YOU ARE HERE: LAT HomeCollectionsKale


December 9, 2010
  Kale Caesar Total time: 30 minutes Servings: 4 to 6 Note: Adapted from "Tartine Bread" by Chad Robertson. Caesar dressing 2 lemons 3 cloves garlic 6 olive oil-packed anchovy fillets 1 egg yolk Salt 2 cups olive oil To make the dressing, grate the zest from 1 lemon. Cut both lemons in half. Place the garlic, anchovies and lemon zest in a mortar and pound with a pestle to make a thick paste.
There's something about a stew of potatoes and kale that is irresistibly earthy. It's a combination that shows up in many cuisines, but to me it is quintessentially Italian. Problem is, most stews take so long to cook. Here's a trick: If you cut the potatoes into walnut-sized pieces, you can cook them in the same pot as the kale, and both will be done about the same time. Drain the potatoes and kale, but not too well.
January 20, 1994 | SYLVIA THOMPSON
What if I invited you to dinner, you accepted, and then I said, ". . . and I'm making my favorite dish of kale. . . ." Would you suddenly remember your Aunt Maude was due in town that night? But had I said, ". . . and I'm making a salad of warm purplish peacock kale with shreds of Gruyere cheese, balsamic vinegar and toasted pine nuts," Maudie might be persuaded to stay home. Now, when did you last tuck delicate leaves of summer kale into a tossed salad?
November 28, 2007 | Russ Parsons, Times Staff Writer
Parsnips: Why is it that people go crazy for carrots but ignore parsnips? They're among the sweetest of the root vegetables, particularly after they've gone through the first frost. With the first deep chill, enzymes in the root begin converting stored starches into the sugar the plant will need come spring -- it's the vegetable equivalent of transferring money from savings into checking.
June 11, 2003 | Leslee Komaiko; Valli Herman-Cohen;
SPINACH is so passe. Black Tuscan kale is the must-have vegetable of the moment. Also known as Cavolo nero, Lacinato kale, dino kale and dragon's tongue, this singular variety of dark green kale with super-bumpy leaves has been grown for centuries throughout the Mediterranean and is now appearing on at least a dozen Los Angeles restaurant menus, including Grace, De Mori and Cheebo.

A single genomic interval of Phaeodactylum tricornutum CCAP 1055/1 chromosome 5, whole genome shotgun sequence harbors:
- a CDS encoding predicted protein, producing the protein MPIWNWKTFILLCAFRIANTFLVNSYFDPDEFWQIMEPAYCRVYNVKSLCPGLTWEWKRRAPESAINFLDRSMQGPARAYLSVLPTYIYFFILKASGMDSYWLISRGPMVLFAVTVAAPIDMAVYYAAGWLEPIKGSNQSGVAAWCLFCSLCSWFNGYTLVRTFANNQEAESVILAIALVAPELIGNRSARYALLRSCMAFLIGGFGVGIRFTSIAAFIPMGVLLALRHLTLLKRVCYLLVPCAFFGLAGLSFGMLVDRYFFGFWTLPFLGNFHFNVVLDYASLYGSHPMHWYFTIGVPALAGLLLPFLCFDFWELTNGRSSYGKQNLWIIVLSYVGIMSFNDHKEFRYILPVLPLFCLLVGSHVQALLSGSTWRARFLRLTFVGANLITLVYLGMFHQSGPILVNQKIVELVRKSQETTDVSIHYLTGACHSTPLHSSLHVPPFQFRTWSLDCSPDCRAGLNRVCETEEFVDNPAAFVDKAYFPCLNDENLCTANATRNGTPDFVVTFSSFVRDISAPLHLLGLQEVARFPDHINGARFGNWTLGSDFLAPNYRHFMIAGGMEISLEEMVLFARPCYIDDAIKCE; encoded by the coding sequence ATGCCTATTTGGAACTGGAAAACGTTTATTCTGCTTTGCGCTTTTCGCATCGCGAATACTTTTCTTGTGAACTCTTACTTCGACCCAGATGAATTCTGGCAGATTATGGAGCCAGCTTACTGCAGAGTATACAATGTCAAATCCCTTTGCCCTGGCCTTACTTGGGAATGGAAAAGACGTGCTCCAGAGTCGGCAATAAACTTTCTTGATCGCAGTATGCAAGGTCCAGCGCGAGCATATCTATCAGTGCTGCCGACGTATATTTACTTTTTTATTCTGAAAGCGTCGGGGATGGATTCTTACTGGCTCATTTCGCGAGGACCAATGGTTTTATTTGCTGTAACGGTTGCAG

February 9, 1995 | MARION CUNNINGHAM
Lately I've been thinking about rice and other grains, also pasta and beans. If a lot of your life is spent away from home, these are the foods that can make cooking easy and satisfying. Meat, fish and poultry are basic to our meat-oriented cuisine, but they are expensive and perishable. And if you freeze them, you may forget to thaw them in time for a meal. Beans and grain products, besides being cheaper, are easy to store and simple to cook.
September 14, 2012 | By Noelle Carter
For dinner tonight, look no further than our most recent Culinary SOS from Allison Engel in Los Angeles, who writes: "The chopped kale salad at the Napa Valley Grille in Westwood is the sort of healthy, interesting dish you could eat every day. In fact, a waitress there who recommended it told me she does exactly that. After I ordered it a few times, I saw her point. Can you pry the recipe loose from the restaurant?" Chopped kale and romaine are tossed with quinoa, almonds, raisins and parmesan cheese, with a bright lemon vinaigrette added just before serving.
February 24, 2011 | Noelle Carter
Total time: 1 hour, 15 minutes Servings: 6 to 8 3 tablespoons olive oil 1 pound fresh mild Italian sausage, casings removed and crumbled 1/3 cup dry white wine 2 bunches (about 1 pound) kale, stemmed and torn into large pieces 1/2 cup (1 stick) butter 1/3 cup flour 2 cups milk 8 ounces fresh goat cheese 1 cup freshly grated Parmigiano-Reggiano 1 cup fresh bread crumbs 3 tablespoons melted butter 1 tablespoon minced fresh herbs (such as a combination of parsley, oregano and basil)
Los Angeles Times Articles